|Hanging exposed bulb chandelier at Vintage Enoteca|
The word "enoteca" is an Italian word originally derived from the Greek words Οινο θήκη, meaning "wine box". A fun fact being that I am Greek and I love to drink wine. These lovely little enoteche (yes, that's the plural form) can be found all over Italy as a place for visitors to try out reasonably priced wines with the opportunity to buy if they so wish. As enoteche gained in popularity they began popping up in Germany, Austria and luckily now here in the U.S. This is not to be confused with the word "inoteca", which foodies would describe as a restaurant serving small plates. However, what I pleasantly found at Vintage Enoteca was a little of both.
|Spanish hard cider|
This small, New York-style wine bar sits on Sunset Blvd. away from the posh Sunset Strip but still on a block where all things feel hip. The generous amount of street parking and the large parking lot out back make it all the more reason for you to step inside this simple yet cozy enoteca. But an even better reason is their 5-7pm Happy Hour. During this time all food on their menu is half-off. Yes, half-off. It's a great opportunity to taste a number of items on their menu and pair them with their extensive wine list priced from $8 - $14/glass. As odd as this might sound, I opted to try a little something out of the ordinary -- a Spanish cider from their list. While it was a little disappointing to see a Beer & Cider heading and only offer one cider (the rest international and domestic ales), I threw caution to the wind and took the suggestion of my server -- the Isastegi Sargardo from Basque Country, Spain. As it was uncorked and poured into a short wine glass, I knew I was in a for a treat. Although made from apples, this cider had a subtle malt flavor to it that tamed the sometimes overwhelming sweetness usual hard ciders may have. Armed with this delicious libation, I hit the menu running.
First up were the Medjool Dates. As mentioned in my previous review of NINE ELM, I love stuffed dates. I can't get enough of them. If I could stuff myself into a date I would. And I'd wrap a piece a bacon around me for warmth. So of course, I ordered them. At first bite I found the speck (Italian ham) wrapped around them to be quite nice and flavorful but when I hit the grana padano (italian cheese) I wasn't overall pleased with the texture. Grana Padano is known to be a "hard cheese" and it was so hard that my dinner companion and I literally removed the small pieces of it from the dates because it was too difficult to chew. It's a shame because the soft date and incredibly tender speck would have been in better company with something softer. However, I did appreciate the attempt in giving the dates a more refreshing take.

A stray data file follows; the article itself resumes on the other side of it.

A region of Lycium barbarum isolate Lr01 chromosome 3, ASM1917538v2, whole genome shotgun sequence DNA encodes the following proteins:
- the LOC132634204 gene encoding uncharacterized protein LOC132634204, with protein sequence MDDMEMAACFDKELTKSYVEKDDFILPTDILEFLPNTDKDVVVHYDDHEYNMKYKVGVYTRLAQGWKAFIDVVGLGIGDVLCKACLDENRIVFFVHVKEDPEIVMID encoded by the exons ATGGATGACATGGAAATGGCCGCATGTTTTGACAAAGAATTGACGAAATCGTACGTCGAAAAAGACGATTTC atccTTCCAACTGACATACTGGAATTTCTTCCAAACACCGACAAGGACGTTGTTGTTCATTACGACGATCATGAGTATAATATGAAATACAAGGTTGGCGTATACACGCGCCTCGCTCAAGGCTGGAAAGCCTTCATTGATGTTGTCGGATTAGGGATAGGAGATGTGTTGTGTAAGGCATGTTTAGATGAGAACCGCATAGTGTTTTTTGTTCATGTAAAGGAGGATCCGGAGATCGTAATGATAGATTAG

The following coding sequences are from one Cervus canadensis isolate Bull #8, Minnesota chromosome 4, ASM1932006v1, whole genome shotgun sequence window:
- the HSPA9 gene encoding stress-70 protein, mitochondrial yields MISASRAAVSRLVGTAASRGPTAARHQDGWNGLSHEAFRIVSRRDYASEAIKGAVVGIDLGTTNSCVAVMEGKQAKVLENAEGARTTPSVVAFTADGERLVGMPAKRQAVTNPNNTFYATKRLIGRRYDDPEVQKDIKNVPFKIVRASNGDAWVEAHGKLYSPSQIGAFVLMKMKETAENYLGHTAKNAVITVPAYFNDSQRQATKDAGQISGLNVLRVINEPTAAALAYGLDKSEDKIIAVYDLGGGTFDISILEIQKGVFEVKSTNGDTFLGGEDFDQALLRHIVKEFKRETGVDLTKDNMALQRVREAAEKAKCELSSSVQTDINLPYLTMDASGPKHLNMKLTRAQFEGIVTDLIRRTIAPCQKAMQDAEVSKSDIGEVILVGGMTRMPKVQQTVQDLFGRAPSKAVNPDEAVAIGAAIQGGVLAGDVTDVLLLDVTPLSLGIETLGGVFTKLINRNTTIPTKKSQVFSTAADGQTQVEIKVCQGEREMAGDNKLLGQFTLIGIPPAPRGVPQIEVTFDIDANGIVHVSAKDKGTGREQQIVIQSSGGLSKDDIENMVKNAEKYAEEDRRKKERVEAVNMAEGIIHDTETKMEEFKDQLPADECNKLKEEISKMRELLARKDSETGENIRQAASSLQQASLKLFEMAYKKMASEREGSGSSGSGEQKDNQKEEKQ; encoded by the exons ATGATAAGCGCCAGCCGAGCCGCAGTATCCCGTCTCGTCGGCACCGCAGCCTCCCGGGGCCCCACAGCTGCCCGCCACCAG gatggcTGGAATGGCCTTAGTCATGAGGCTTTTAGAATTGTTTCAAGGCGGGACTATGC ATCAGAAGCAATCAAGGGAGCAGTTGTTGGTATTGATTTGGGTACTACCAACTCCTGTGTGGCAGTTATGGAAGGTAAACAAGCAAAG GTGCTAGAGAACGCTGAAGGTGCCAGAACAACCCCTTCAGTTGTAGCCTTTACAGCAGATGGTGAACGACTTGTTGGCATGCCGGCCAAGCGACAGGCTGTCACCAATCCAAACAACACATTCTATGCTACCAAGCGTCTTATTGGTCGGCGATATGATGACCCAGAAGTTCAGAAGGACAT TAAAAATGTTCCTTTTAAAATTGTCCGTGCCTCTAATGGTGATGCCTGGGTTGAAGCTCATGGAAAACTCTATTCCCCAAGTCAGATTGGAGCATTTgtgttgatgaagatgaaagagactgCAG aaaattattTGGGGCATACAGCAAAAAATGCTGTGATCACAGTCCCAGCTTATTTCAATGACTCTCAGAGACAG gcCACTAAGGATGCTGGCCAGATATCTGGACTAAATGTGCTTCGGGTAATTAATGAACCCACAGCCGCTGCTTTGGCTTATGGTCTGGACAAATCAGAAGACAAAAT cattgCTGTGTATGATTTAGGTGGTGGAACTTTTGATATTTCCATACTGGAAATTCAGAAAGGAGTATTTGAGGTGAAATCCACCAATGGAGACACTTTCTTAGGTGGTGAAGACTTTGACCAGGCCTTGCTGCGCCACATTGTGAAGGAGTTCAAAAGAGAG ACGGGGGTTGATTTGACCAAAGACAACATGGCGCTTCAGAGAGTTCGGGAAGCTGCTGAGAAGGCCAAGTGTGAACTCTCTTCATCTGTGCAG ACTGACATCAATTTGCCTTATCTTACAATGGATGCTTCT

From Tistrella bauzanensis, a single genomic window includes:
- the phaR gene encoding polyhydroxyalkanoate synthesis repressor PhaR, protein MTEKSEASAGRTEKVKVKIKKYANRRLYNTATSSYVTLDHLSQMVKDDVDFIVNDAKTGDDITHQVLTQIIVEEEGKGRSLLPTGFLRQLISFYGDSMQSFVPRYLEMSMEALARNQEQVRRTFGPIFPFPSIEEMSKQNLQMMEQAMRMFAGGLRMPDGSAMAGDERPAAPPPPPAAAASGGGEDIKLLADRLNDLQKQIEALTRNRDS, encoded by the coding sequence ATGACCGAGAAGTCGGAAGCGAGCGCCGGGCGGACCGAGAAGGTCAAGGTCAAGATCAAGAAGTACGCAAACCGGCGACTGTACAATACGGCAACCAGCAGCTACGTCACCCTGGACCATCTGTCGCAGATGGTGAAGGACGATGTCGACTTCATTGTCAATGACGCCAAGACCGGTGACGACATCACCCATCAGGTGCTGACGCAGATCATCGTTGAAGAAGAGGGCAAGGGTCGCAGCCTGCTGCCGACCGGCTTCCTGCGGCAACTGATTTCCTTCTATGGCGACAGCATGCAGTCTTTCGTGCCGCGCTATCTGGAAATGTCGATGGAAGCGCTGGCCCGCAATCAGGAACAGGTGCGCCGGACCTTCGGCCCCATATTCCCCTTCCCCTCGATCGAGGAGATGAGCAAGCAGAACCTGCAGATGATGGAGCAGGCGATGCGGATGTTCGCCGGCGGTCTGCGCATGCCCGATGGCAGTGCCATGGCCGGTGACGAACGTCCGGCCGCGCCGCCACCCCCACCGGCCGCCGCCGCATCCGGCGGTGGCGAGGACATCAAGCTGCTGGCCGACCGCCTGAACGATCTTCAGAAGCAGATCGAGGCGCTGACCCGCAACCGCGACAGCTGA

on to one more item. I couldn't resist. And the Pumpkin Risotto was screaming my name. It arrived in a large bowl and was topped with a lovely piece of bacon. While I found it a little funny that the chef topped pumpkin risotto with bacon, I didn't necessarily mind it. My dining companion and I dug into this heaping bowl and both agreed that while it had a nice heartiness to it, it was missing flavor -- particularly the pumpkin. It gave off more of a mac and cheese vibe with a hint of sage and a smoky bacon fixin. Granted, at the discounted price of $5 a bowl (from the original $10 pasta selections), it sufficed as the comfort food I was hankering for.
After paying our extremely reasonable $30 bill, I stepped out of this small wine bar stuffed. I smiled. I like enoteche. And I will certainly be back to visit this little vintage one between Fairfax and Labrea.
For menu and reservations visit: VINTAGE ENOTECA